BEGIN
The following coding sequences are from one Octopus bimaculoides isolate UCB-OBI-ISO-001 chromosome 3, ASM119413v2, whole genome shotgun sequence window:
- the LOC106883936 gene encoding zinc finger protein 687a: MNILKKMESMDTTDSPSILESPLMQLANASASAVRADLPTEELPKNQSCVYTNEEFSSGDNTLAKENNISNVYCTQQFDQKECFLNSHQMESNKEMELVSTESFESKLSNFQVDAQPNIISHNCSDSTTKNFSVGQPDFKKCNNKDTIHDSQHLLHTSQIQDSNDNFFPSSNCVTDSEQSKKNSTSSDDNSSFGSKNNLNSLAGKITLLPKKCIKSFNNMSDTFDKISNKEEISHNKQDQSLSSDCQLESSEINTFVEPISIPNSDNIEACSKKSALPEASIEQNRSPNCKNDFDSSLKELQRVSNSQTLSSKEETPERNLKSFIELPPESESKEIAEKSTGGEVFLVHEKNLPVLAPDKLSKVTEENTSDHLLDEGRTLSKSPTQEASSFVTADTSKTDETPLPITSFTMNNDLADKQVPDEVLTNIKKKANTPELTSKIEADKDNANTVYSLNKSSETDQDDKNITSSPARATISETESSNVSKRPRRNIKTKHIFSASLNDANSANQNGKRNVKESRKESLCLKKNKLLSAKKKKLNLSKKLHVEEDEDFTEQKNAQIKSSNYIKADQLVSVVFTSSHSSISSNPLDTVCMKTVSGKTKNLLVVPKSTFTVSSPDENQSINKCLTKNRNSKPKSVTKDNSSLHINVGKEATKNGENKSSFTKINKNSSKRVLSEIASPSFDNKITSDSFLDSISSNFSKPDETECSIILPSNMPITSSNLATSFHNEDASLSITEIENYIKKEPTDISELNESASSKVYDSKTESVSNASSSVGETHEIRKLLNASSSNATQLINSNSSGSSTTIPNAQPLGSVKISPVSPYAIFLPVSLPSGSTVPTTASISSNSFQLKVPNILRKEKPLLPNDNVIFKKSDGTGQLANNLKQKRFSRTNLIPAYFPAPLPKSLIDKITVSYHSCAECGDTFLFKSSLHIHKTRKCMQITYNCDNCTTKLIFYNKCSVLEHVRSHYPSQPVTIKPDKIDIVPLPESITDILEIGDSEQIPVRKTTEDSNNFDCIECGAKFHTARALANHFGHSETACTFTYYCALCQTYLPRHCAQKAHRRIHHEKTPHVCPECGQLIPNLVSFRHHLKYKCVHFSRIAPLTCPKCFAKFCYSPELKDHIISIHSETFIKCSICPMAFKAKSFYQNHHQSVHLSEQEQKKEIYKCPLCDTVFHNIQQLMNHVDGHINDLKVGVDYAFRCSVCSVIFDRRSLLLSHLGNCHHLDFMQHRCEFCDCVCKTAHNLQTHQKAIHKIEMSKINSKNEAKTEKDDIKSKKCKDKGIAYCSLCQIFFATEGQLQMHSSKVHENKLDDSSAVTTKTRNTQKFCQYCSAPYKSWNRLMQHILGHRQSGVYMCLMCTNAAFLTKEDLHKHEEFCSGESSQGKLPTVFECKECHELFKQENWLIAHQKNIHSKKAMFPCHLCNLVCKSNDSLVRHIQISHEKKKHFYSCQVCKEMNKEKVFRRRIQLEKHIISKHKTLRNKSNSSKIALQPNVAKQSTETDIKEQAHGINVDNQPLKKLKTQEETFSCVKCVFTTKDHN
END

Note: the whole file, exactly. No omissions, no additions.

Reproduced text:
The following coding sequences are from one Octopus bimaculoides isolate UCB-OBI-ISO-001 chromosome 3, ASM119413v2, whole genome shotgun sequence window:
- the LOC106883936 gene encoding zinc finger protein 687a: MNILKKMESMDTTDSPSILESPLMQLANASASAVRADLPTEELPKNQSCVYTNEEFSSGDNTLAKENNISNVYCTQQFDQKECFLNSHQMESNKEMELVSTESFESKLSNFQVDAQPNIISHNCSDSTTKNFSVGQPDFKKCNNKDTIHDSQHLLHTSQIQDSNDNFFPSSNCVTDSEQSKKNSTSSDDNSSFGSKNNLNSLAGKITLLPKKCIKSFNNMSDTFDKISNKEEISHNKQDQSLSSDCQLESSEINTFVEPISIPNSDNIEACSKKSALPEASIEQNRSPNCKNDFDSSLKELQRVSNSQTLSSKEETPERNLKSFIELPPESESKEIAEKSTGGEVFLVHEKNLPVLAPDKLSKVTEENTSDHLLDEGRTLSKSPTQEASSFVTADTSKTDETPLPITSFTMNNDLADKQVPDEVLTNIKKKANTPELTSKIEADKDNANTVYSLNKSSETDQDDKNITSSPARATISETESSNVSKRPRRNIKTKHIFSASLNDANSANQNGKRNVKESRKESLCLKKNKLLSAKKKKLNLSKKLHVEEDEDFTEQKNAQIKSSNYIKADQLVSVVFTSSHSSISSNPLDTVCMKTVSGKTKNLLVVPKSTFTVSSPDENQSINKCLTKNRNSKPKSVTKDNSSLHINVGKEATKNGENKSSFTKINKNSSKRVLSEIASPSFDNKITSDSFLDSISSNFSKPDETECSIILPSNMPITSSNLATSFHNEDASLSITEIENYIKKEPTDISELNESASSKVYDSKTESVSNASSSVGETHEIRKLLNASSSNATQLINSNSSGSSTTIPNAQPLGSVKISPVSPYAIFLPVSLPSGSTVPTTASISSNSFQLKVPNILRKEKPLLPNDNVIFKKSDGTGQLANNLKQKRFSRTNLIPAYFPAPLPKSLIDKITVSYHSCAECGDTFLFKSSLHIHKTRKCMQITYNCDNCTTKLIFYNKCSVLEHVRSHYPSQPVTIKPDKIDIVPLPESITDILEIGDSEQIPVRKTTEDSNNFDCIECGAKFHTARALANHFGHSETACTFTYYCALCQTYLPRHCAQKAHRRIHHEKTPHVCPECGQLIPNLVSFRHHLKYKCVHFSRIAPLTCPKCFAKFCYSPELKDHIISIHSETFIKCSICPMAFKAKSFYQNHHQSVHLSEQEQKKEIYKCPLCDTVFHNIQQLMNHVDGHINDLKVGVDYAFRCSVCSVIFDRRSLLLSHLGNCHHLDFMQHRCEFCDCVCKTAHNLQTHQKAIHKIEMSKINSKNEAKTEKDDIKSKKCKDKGIAYCSLCQIFFATEGQLQMHSSKVHENKLDDSSAVTTKTRNTQKFCQYCSAPYKSWNRLMQHILGHRQSGVYMCLMCTNAAFLTKEDLHKHEEFCSGESSQGKLPTVFECKECHELFKQENWLIAHQKNIHSKKAMFPCHLCNLVCKSNDSLVRHIQISHEKKKHFYSCQVCKEMNKEKVFRRRIQLEKHIISKHKTLRNKSNSSKIALQPNVAKQSTETDIKEQAHGINVDNQPLKKLKTQEETFSCVKCVFTTKDHN